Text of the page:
Lucas also said he was worried that the deployment was being used by the Trump administration “to distinguish viewpoints on the American city from Vice President [Joe] Biden, and that’s not helpful for us.”

He said he had little information about how many federal officers had been deployed in the city, which agencies they were from and what cases they would be working on.

“You know, I don’t have enough of those answers and that’s a concern,” Lucas said. “We’re still learning about the contours of the program and that’s less than ideal.”

Trump took direct aim this week at leaders of American cities — particularly those who support redirecting funding from police, whom he blamed for recent upticks in violent crime — and seemed to make a plea to voters to oust them. While it is true violent crime has spiked in some places coinciding with protests against racism and police brutality, experts caution the data is too preliminary to draw concrete conclusions about cause.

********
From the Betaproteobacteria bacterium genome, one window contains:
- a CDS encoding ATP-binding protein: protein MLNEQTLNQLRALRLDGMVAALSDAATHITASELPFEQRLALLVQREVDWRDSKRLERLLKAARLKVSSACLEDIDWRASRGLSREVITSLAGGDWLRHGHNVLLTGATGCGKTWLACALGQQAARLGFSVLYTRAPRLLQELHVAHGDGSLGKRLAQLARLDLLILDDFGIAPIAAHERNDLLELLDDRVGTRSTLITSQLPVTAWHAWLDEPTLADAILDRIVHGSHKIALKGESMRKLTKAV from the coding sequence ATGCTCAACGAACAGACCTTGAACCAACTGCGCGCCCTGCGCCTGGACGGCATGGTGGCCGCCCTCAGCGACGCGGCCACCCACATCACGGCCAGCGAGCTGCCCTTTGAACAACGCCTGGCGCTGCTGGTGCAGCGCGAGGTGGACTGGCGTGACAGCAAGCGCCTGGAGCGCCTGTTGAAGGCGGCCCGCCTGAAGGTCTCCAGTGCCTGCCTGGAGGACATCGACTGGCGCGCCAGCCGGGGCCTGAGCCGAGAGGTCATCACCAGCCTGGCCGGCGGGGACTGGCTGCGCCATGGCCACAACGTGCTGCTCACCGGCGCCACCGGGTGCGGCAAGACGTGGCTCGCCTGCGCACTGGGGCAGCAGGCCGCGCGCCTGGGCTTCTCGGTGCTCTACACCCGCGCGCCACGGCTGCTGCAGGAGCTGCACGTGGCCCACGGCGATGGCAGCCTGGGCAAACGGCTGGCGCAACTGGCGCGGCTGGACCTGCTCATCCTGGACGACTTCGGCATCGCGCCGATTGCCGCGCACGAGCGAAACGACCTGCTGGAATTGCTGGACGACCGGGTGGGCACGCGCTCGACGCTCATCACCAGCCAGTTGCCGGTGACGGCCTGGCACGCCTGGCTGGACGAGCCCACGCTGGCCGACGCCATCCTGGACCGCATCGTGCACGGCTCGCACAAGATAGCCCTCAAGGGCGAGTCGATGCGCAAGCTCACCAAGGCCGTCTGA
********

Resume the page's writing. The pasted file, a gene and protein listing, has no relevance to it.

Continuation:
“Americans must hold their city leaders accountable,” Trump said in a speech expanding Operation Legend that was watched by senior administration officials and victims of crime. “They must insist that community officials fully support, fully back, and fully fund their local police departments. There is simply no substitute for a police department that has the strong backing of city leaders.”

Chicago’s mayor called the event a “political stunt,” and observers noted the optics — the speech laced with political attacks occurred at the White House — was not typical for a Justice Department reveal of law enforcement initiatives.

“DOJ law enforcement actions have always been announced at DOJ, not the White House, and for good reason — law enforcement’s legitimacy hinges on it being kept separate from partisan politics,” said Matt Axelrod, a former federal prosecutor who worked as a senior Justice Department official in the Obama administration.